Since, from the foregoing, the construction and advantages of this device are readily apparent, further description is believed to be unnecessary.

However, since numerous modications and equivalents of this sh bait gripper will be readily apparent to those skilled in the art, it is not intended to limit the invention to the precise embodiment shown and described, but all suitable modifications and equivalents may be readily resorted to which fall within the scope of the appended claims.

Having described the invention, what claimed as new is as follows:

l. A shing appliance comprising a tubular outer member having upper and lower ends, a rod slidably positioned in said member, spring arm for gripping secured to one end of said rod, the other end of said rod extending beyond the upper end of said tubular member, spring means .for urging said rod outwardly of said upper end and said spring arms inwardly of said tubular member at the lower end, holding means on said rod and said tubular member selectively preventing said spring means from urging said spring arm inwardly of said tubular member, the lower end of said tubular member being of greater cross-section than the principal crosssection of said tubular member for reception of said spring arms, said spring arms including laterally bent free end portions adapted to lie in a common plane when said spring arms are fully withdrawn into said lower end of the tubular member, a bushing tting in said tubular member, said rod slidably extending through said bushing, said spring housed in said tubular member and means comprising a coil spring coaxial with and encircling said rod and secured at one end to said bushing and at the other end to said rod, said holding means comprising a hold-down ring pivotally secured to said other end of said rod, and a screw passing through an aperture in said tubular member and joined to said bushing, said ring being adapted to releasably engage said screw.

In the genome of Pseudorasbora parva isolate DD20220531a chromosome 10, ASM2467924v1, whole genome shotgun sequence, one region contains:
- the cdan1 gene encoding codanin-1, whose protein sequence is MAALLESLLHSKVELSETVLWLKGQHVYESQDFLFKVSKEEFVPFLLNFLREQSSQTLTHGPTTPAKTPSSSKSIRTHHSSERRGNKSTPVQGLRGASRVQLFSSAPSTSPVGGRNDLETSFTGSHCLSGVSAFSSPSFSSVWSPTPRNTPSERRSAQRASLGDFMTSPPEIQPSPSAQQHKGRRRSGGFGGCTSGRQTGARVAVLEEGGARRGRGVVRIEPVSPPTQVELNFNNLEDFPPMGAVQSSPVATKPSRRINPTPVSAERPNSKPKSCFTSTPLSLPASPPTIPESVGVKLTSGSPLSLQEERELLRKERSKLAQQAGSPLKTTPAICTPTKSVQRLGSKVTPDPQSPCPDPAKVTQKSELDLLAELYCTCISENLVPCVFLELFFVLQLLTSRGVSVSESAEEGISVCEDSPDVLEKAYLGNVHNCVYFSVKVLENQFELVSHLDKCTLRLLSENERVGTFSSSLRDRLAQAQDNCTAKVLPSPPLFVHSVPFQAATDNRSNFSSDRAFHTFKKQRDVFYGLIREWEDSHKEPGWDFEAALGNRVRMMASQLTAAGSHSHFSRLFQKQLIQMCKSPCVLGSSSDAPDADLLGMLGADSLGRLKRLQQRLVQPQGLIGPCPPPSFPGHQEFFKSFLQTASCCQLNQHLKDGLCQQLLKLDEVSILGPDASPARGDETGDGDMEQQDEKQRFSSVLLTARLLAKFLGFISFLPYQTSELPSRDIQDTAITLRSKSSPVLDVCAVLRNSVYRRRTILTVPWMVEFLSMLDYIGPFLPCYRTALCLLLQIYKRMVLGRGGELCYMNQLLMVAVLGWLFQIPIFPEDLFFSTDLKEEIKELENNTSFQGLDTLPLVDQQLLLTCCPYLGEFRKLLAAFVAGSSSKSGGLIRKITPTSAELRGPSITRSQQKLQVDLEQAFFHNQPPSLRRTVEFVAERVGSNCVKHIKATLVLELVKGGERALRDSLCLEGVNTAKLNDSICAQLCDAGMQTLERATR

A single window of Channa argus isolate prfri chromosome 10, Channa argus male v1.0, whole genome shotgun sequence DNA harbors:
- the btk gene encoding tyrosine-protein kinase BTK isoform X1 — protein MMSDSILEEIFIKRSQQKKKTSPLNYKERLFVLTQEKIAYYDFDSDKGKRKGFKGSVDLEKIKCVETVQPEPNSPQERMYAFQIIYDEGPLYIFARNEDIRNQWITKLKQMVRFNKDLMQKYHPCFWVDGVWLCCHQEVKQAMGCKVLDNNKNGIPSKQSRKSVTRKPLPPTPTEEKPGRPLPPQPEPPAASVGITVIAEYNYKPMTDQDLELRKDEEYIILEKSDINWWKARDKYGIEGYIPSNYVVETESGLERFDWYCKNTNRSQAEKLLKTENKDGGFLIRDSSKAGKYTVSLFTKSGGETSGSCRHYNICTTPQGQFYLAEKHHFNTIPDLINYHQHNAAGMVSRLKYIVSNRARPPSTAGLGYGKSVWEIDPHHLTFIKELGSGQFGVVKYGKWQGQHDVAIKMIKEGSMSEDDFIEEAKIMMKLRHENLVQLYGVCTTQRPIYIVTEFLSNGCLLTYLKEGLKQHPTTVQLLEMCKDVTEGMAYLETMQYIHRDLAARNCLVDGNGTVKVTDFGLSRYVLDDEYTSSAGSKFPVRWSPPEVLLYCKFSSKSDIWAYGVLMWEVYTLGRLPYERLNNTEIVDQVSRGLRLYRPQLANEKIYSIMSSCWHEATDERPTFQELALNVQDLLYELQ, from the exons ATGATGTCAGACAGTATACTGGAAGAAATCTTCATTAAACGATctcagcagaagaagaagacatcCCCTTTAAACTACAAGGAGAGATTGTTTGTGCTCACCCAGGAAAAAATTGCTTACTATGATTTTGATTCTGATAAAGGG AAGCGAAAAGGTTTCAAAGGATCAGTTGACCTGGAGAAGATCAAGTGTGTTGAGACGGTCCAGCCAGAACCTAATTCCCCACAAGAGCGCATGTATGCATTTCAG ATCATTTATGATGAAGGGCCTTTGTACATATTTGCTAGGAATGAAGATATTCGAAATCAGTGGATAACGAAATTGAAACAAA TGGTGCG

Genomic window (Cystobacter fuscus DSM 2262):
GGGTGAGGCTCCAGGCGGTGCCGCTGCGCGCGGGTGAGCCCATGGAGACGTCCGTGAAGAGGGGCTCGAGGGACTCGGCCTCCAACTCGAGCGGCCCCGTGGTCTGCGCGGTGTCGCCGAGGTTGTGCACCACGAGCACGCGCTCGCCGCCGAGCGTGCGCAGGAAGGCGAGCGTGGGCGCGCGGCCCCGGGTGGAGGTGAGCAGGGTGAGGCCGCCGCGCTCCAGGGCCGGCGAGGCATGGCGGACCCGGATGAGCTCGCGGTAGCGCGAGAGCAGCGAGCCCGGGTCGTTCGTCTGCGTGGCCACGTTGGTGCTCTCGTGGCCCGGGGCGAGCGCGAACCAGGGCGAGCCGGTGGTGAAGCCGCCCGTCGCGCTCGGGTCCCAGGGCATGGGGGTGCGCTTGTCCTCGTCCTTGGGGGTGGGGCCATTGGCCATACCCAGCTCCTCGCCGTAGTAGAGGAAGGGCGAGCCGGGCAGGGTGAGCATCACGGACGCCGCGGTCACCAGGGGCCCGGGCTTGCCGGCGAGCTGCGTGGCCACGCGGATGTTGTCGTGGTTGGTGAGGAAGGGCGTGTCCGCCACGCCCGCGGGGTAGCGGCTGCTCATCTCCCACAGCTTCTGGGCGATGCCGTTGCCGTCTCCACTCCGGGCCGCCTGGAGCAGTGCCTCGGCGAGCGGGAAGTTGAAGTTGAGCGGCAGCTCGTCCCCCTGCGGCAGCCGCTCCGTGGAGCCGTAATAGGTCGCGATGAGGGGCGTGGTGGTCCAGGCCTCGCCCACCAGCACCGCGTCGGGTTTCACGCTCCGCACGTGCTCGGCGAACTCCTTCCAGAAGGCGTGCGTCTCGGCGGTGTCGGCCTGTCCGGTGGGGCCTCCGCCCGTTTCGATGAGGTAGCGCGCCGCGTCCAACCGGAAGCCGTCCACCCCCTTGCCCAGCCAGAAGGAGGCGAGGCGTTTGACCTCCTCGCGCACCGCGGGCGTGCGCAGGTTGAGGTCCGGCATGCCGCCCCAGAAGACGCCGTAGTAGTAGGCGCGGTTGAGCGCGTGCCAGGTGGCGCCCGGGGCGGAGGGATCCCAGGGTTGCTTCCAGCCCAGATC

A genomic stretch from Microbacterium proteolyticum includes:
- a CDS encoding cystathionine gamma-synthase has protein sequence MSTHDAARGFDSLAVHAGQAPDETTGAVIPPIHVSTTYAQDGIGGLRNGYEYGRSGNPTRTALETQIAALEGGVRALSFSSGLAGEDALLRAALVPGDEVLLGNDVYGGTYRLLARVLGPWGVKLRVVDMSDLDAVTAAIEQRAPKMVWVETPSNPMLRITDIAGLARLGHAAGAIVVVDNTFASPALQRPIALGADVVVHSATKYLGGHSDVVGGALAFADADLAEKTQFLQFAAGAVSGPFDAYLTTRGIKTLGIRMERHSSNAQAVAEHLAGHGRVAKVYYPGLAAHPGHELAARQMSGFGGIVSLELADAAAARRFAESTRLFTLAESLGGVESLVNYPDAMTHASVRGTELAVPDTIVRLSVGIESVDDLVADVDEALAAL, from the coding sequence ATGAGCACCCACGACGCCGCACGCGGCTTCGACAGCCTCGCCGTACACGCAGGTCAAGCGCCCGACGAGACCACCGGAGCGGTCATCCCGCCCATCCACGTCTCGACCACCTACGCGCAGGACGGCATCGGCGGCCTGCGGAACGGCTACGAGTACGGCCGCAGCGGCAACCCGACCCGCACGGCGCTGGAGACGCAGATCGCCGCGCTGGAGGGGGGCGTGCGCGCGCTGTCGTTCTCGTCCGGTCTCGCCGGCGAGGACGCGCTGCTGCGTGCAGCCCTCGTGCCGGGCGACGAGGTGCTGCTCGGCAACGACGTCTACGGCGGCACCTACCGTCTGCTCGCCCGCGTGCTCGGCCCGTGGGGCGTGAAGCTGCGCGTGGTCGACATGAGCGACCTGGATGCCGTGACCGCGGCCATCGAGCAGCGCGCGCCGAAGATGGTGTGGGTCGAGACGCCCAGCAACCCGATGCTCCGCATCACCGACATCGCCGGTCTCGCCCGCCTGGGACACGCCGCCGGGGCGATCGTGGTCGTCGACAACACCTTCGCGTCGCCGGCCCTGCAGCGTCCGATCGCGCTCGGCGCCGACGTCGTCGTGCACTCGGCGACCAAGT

2. A multipurpose utility implement for use by fishermen comprising an elongate tubular member, a rod slidably mounted in said tubular member, a coil spring encircling said rod, conned in said tubular member, and secured at one end to the latter and at its opposite end to said rod, the upper end of said rod projecting beyond the corresponding upper end of said tubular member under the inuence of said spring and being provided with readily visible scale graduations oriented with the upper end of said tubular member, and a pair of diametrically opposite spring arms secured at their inner ends to the adjacent lower end of said rod, said arms being normally confined in said tubular member by way of the tension of spring returned rod, the outer end portions of said arms being free and bent laterally toward each other and terminating in duplicate eyes, the latter being coplanar with said laterally bent ends and with each other and engaging the adjacent lower end of said tubular member when the arms are wholly withdrawn and confined in said tubular member.